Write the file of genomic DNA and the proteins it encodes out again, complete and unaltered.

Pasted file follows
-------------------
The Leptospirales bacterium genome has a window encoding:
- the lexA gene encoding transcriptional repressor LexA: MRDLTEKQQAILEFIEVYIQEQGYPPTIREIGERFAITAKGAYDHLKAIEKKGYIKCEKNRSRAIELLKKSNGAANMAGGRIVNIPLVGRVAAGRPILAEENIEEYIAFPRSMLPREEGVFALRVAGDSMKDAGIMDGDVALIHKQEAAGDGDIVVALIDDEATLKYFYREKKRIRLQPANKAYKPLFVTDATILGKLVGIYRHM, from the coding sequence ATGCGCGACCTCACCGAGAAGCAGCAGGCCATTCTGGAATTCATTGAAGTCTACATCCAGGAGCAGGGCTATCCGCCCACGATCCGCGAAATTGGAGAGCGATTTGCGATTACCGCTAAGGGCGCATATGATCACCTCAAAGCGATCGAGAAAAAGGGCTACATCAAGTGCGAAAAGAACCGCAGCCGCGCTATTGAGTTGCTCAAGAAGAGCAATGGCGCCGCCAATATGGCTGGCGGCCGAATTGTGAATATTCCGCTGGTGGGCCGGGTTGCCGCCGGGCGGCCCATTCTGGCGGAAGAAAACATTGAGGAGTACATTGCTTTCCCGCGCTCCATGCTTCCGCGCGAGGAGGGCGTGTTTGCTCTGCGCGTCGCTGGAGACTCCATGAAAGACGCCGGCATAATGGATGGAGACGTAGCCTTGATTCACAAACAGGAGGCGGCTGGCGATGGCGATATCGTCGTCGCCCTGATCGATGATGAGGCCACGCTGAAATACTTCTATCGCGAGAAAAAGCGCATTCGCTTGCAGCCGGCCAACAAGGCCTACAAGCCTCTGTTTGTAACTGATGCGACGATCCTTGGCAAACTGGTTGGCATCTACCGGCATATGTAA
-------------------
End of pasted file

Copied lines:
The Leptospirales bacterium genome has a window encoding:
- the lexA gene encoding transcriptional repressor LexA: MRDLTEKQQAILEFIEVYIQEQGYPPTIREIGERFAITAKGAYDHLKAIEKKGYIKCEKNRSRAIELLKKSNGAANMAGGRIVNIPLVGRVAAGRPILAEENIEEYIAFPRSMLPREEGVFALRVAGDSMKDAGIMDGDVALIHKQEAAGDGDIVVALIDDEATLKYFYREKKRIRLQPANKAYKPLFVTDATILGKLVGIYRHM, from the coding sequence ATGCGCGACCTCACCGAGAAGCAGCAGGCCATTCTGGAATTCATTGAAGTCTACATCCAGGAGCAGGGCTATCCGCCCACGATCCGCGAAATTGGAGAGCGATTTGCGATTACCGCTAAGGGCGCATATGATCACCTCAAAGCGATCGAGAAAAAGGGCTACATCAAGTGCGAAAAGAACCGCAGCCGCGCTATTGAGTTGCTCAAGAAGAGCAATGGCGCCGCCAATATGGCTGGCGGCCGAATTGTGAATATTCCGCTGGTGGGCCGGGTTGCCGCCGGGCGGCCCATTCTGGCGGAAGAAAACATTGAGGAGTACATTGCTTTCCCGCGCTCCATGCTTCCGCGCGAGGAGGGCGTGTTTGCTCTGCGCGTCGCTGGAGACTCCATGAAAGACGCCGGCATAATGGATGGAGACGTAGCCTTGATTCACAAACAGGAGGCGGCTGGCGATGGCGATATCGTCGTCGCCCTGATCGATGATGAGGCCACGCTGAAATACTTCTATCGCGAGAAAAAGCGCATTCGCTTGCAGCCGGCCAACAAGGCCTACAAGCCTCTGTTTGTAACTGATGCGACGATCCTTGGCAAACTGGTTGGCATCTACCGGCATATGTAA